The European Conference on Sustainability, Energy & the Environment 2015 Chen, 2015; Trivedi, Aila, Bangwal, Kaul, & Garg, 2015). Nevertheless, use of landbased biomass resources is currently dominant and therefore chosen as focus in this paper. Criticism of biofuels, and bioenergy in general, often refers to their effectiveness in reducing GHG emissions relative to fossil fuels. Proponents of bioenergy argue that the carbon uptake by plants makes biomass a carbon neutral resource, in contrast to fossil resources. Use of biomass for energy requires several processing steps consuming energy and materials, but the total sum is argued to be favourable in comparison with fossil fuels, due to the initial carbon uptake. However, changes in land use or expansion of land use can cause emissions of carbon that counteract the benefit of carbon uptake by plants. In 2008, Searchinger et al. published a study analysing the effects of direct and indirect land use changes on the overall GHG emissions of biofuel production in the USA. Since then, land use change (LUC), and especially indirect land use change (iLUC), dominate debates on the carbon footprint of bioenergy. Land use change can be defined as any change of one type of land use to another (Wicke, Verweij, van Meijl, Van Vuuren, & Faaij, 2012). Biomass production can cause GHG emissions through land use change directly or indirectly. Direct LUC causes emissions if land harbouring carbon-rich ecosystems such as forests is converted specifically for the purpose of biomass production on that same land. GHG emissions from iLUC occur if land formerly used for the production of other feedstock (e.g. food production) is used for the production of biomass for energy or materials instead. As a consequence, carbon-rich land elsewhere is converted to make up for the feedstock no longer grown on the original land (Koh & Ghazoul, 2008; Plevin, O'Hare, Jones, Torn, & Gibbs, 2010; Searchinger et al., 2008; Wicke et al., 2012). Both types of land use change can cause significant GHG emissions during and following the initial land use conversion. GHGs are emitted rapidly through slash and burn of natural land cover and microbial decomposition of plants, and over a prolonged period of time through the decay of roots (Fargione, Hill, Tilman, Polasky, & Hawthorne, 2008). In many cases the time before the initial emissions of carbon are offset by carbon savings of biofuels (carbon payback time) is long (Fargione et al., 2008; Gibbs et al., 2008; Lamers & Junginger, 2013), which is problematic for the mitigation of climate change in the short term. Land use change furthermore has adverse effects additional to GHG emissions. The conversion of pristine ecosystems such as forests and grasslands, but also of diverse agroforestry systems, causes habitat destruction and may lead to biodiversity losses (Centi, Lanzafame, & Perathoner, 2011; Fargione et al., 2008; Koh & Ghazoul, 2008). While land use change effects have mostly been described for biofuels, they are also reflected in the scientific debate regarding the broader bioeconomy. Competition for land, competition for resources, and the uncertainty of emission reductions are the three most described problems regarding the contribution of a bioeconomy to sustainability (Pfau et al., 2014). In summary, land use changes as a consequence of the renaissance of biomass for the production of materials and energy can lead to negative effects on carbon emissions, biodiversity, and food production, which counteract the sustainability objective of a bioeconomy. 298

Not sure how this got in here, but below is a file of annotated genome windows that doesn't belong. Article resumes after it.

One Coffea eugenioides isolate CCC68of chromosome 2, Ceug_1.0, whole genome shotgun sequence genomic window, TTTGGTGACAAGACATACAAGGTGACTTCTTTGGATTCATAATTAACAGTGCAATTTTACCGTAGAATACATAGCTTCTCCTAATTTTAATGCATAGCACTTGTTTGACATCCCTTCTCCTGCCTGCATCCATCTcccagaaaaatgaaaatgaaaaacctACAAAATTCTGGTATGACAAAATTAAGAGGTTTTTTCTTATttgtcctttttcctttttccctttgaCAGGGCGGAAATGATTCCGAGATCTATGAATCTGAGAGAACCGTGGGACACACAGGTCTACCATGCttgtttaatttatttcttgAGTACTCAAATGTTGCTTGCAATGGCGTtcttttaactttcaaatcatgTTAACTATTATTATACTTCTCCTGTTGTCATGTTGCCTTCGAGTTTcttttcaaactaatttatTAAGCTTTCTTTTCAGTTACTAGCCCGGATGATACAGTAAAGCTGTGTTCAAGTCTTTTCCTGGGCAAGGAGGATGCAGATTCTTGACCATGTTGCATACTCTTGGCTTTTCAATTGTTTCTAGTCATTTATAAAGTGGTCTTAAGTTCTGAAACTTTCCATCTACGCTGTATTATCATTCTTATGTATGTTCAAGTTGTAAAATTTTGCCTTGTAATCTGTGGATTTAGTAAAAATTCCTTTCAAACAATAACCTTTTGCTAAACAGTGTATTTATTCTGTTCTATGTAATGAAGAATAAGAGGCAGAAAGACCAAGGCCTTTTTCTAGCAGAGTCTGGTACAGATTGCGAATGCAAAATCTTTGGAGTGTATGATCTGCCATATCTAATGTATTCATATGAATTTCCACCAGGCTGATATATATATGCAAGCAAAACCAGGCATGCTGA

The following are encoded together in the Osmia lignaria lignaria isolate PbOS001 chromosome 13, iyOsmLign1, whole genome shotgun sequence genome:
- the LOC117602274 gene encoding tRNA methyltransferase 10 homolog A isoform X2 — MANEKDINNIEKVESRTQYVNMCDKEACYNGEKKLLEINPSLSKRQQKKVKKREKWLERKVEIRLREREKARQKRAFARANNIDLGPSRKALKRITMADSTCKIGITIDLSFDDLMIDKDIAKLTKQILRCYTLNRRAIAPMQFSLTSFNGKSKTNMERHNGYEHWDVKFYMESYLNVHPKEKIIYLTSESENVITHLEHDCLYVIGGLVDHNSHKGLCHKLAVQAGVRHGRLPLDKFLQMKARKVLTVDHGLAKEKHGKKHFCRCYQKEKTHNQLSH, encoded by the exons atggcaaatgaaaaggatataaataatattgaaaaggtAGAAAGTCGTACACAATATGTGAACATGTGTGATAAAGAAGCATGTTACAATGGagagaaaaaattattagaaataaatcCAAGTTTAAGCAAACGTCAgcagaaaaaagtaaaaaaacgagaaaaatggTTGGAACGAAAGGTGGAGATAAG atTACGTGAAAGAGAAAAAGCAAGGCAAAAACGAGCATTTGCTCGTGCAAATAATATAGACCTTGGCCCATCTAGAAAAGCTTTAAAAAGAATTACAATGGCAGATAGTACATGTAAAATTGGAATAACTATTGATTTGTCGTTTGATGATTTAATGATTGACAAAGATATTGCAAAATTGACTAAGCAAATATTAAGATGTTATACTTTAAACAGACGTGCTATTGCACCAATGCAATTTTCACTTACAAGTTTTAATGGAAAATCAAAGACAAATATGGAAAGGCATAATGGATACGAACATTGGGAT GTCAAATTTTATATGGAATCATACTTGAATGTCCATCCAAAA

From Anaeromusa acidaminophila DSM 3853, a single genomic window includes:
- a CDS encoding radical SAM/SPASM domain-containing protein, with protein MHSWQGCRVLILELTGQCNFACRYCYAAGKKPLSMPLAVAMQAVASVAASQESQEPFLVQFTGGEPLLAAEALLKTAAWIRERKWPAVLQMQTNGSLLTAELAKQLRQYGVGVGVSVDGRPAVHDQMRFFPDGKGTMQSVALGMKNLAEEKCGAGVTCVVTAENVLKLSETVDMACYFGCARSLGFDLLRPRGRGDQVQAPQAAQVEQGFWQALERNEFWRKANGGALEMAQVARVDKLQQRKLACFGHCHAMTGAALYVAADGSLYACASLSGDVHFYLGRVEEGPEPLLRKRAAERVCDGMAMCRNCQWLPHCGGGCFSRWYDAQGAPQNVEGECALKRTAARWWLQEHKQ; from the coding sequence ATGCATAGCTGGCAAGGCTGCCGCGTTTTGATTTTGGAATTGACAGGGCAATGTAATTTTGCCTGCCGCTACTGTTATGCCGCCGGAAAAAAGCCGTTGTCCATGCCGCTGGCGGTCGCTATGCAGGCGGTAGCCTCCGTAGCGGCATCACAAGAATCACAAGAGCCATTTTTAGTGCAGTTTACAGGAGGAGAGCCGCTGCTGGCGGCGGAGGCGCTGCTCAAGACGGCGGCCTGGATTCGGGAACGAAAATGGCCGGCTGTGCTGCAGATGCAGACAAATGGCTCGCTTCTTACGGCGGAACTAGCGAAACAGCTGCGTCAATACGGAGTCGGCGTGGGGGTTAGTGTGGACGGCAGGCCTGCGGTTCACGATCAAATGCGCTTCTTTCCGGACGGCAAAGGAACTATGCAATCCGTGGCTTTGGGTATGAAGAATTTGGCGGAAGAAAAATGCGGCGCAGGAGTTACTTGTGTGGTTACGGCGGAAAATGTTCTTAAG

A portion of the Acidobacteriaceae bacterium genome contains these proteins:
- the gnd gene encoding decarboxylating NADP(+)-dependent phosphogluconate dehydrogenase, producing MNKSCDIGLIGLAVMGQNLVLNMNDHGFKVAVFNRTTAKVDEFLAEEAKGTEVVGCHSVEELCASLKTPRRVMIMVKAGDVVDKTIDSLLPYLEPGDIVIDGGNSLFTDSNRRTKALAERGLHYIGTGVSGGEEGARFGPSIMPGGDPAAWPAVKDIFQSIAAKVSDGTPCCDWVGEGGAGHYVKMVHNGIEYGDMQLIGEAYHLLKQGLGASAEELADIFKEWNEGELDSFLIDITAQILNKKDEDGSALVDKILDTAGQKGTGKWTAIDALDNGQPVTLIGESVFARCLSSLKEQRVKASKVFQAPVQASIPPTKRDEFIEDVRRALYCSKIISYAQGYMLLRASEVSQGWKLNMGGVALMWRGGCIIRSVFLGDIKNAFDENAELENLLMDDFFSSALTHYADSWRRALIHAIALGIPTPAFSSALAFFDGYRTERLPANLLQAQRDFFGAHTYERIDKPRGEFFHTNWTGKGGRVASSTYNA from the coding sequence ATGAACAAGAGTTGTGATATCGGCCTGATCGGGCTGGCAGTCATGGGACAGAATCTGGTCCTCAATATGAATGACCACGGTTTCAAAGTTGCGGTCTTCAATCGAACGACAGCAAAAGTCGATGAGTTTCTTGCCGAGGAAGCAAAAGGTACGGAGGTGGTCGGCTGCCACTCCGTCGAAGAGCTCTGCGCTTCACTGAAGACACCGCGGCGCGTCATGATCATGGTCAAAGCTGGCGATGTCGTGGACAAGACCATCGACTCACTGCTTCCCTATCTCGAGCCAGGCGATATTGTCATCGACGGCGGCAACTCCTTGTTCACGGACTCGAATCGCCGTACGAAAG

The European Conference on Sustainability, Energy & the Environment 2015 3. Advantages and disadvantages of residual biomass use To avoid the negative effects associated with land use change two strategies are often suggested: the use of degraded or marginal land for the production of biomass, and the use of residual biomass for the production of energy and materials (e.g. Fargione et al., 2008; Hatti-Kaul, 2010; Jenkins, 2008; Keijsers, Yilmaz, & van Dam, 2013; Lamers & Junginger, 2013; Landeweerd, Surette, & van Driel, 2011; Plevin et al., 2010; van Dam et al., 2005; Voll & Marquardt, 2012). While the advantages and disadvantages of marginal land in comparison to productive land have been discussed by some (e.g. Lamers & Junginger, 2013; Raghu, Spencer, Davis, & Wiedenmann, 2011; Vanholme et al., 2013), not much is known about the relationship between residual biomass and sustainability. Therefore this paper focuses on the strategy of using residual biomass. Generally, two types of biomass resources for contemporary applications can be distinguished: cultivated biomass and residual biomass (see Figure 1). While Hoogwijk (2004) distinguishes between energy crops and biomass residues, the term "cultivated biomass" is chosen here to include all biomass produced specifically for non-food purposes. Next to energy crops, this includes for example biomass produced in forests or cultivated algae. Residual biomass is biomass that not produced for its use as for example energy source directly, but is a waste product of other processes. It is also referred to as "biomass residues" or "waste biomass". Hoogwijk (2004) distinguishes four types of residual biomass resources: agricultural residues, forest residues (incl. material processing residues), animal manure and organic wastes (e.g. waste wood of municipal solid waste). Here, the term "landscape residues" instead of forest residues is chosen to include biomass released during landscape maintenance activities in various types of landscapes. Next to forests, this includes half-natural landscapes influenced by humans, for example pastures or floodplains, but also roadside vegetation (see Figure 1). 299